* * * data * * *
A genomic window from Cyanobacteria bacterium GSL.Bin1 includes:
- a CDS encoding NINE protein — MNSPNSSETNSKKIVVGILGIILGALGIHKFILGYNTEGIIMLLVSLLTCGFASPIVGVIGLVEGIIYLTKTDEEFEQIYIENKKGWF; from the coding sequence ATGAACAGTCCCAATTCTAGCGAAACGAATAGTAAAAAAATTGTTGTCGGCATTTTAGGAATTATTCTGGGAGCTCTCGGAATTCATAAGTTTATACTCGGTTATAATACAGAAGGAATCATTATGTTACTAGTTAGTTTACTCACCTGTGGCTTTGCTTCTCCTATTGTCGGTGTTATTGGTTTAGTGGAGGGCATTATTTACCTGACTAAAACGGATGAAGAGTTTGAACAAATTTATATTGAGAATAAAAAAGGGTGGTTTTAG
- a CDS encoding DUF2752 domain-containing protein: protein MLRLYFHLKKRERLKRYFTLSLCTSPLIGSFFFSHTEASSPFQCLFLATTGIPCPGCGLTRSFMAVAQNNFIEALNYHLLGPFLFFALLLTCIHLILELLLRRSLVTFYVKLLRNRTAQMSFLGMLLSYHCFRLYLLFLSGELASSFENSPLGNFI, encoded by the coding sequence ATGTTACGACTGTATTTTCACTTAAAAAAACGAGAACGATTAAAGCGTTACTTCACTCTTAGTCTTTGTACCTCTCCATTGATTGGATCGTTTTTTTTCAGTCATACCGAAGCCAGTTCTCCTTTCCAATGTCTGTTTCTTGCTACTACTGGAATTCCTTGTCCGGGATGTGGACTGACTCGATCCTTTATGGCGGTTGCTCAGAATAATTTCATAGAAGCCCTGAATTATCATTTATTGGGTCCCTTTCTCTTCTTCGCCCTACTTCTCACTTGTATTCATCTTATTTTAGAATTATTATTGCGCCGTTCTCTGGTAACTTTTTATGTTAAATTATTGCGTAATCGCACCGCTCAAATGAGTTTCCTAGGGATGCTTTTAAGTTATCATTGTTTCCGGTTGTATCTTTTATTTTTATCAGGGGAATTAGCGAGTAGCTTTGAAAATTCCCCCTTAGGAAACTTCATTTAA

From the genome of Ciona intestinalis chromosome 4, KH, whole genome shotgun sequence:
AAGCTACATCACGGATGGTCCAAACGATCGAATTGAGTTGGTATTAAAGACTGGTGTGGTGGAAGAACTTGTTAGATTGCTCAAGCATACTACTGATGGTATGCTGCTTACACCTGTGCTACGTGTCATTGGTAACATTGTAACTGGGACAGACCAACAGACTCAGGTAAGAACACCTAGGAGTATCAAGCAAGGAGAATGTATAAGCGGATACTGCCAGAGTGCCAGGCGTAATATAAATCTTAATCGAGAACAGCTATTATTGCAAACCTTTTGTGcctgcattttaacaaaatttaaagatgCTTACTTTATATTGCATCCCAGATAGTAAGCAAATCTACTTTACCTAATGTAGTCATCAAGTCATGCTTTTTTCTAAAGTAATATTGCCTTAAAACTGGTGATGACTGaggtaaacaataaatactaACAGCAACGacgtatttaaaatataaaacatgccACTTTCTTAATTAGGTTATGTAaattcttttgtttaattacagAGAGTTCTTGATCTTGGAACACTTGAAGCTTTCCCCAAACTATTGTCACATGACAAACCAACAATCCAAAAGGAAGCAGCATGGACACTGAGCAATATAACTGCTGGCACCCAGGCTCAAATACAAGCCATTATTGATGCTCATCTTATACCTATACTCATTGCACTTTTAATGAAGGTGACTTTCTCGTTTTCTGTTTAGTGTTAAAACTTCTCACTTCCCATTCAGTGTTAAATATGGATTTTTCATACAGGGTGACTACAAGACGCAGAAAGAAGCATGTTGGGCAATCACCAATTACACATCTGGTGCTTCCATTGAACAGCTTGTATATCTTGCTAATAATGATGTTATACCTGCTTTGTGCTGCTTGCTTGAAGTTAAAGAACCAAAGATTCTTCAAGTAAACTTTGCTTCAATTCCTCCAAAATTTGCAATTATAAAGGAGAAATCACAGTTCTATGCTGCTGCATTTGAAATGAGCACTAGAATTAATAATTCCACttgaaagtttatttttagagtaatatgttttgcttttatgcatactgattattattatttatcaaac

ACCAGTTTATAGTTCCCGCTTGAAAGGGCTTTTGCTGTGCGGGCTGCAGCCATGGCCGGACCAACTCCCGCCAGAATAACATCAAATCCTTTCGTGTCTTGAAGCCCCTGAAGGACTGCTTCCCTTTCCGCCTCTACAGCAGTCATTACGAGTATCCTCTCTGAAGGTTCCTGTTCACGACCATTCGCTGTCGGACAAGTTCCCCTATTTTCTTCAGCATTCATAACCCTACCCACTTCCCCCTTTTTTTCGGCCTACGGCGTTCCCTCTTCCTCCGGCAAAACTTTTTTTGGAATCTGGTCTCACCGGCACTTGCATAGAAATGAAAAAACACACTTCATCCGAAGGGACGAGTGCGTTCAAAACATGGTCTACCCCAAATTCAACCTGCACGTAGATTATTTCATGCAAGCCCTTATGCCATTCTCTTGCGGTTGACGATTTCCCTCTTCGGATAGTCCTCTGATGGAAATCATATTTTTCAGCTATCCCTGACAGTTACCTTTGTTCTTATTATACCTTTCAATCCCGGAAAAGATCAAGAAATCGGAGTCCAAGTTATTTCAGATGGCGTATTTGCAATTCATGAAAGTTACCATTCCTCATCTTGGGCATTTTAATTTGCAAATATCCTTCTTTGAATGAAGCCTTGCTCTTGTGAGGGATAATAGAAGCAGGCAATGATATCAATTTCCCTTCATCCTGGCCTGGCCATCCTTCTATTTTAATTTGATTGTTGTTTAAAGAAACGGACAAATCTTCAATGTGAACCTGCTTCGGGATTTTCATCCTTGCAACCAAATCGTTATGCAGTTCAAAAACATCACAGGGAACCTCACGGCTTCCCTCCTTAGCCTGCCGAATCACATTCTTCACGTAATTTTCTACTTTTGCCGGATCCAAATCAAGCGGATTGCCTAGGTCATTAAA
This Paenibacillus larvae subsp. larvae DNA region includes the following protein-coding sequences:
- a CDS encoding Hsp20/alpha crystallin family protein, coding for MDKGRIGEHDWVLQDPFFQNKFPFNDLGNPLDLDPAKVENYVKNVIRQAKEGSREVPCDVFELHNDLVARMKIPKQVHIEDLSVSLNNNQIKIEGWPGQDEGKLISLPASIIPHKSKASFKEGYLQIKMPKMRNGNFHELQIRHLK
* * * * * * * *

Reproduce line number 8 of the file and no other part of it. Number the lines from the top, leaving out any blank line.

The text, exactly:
- a CDS encoding Hsp20/alpha crystallin family protein, coding for MDKGRIGEHDWVLQDPFFQNKFPFNDLGNPLDLDPAKVENYVKNVIRQAKEGSREVPCDVFELHNDLVARMKIPKQVHIEDLSVSLNNNQIKIEGWPGQDEGKLISLPASIIPHKSKASFKEGYLQIKMPKMRNGNFHELQIRHLK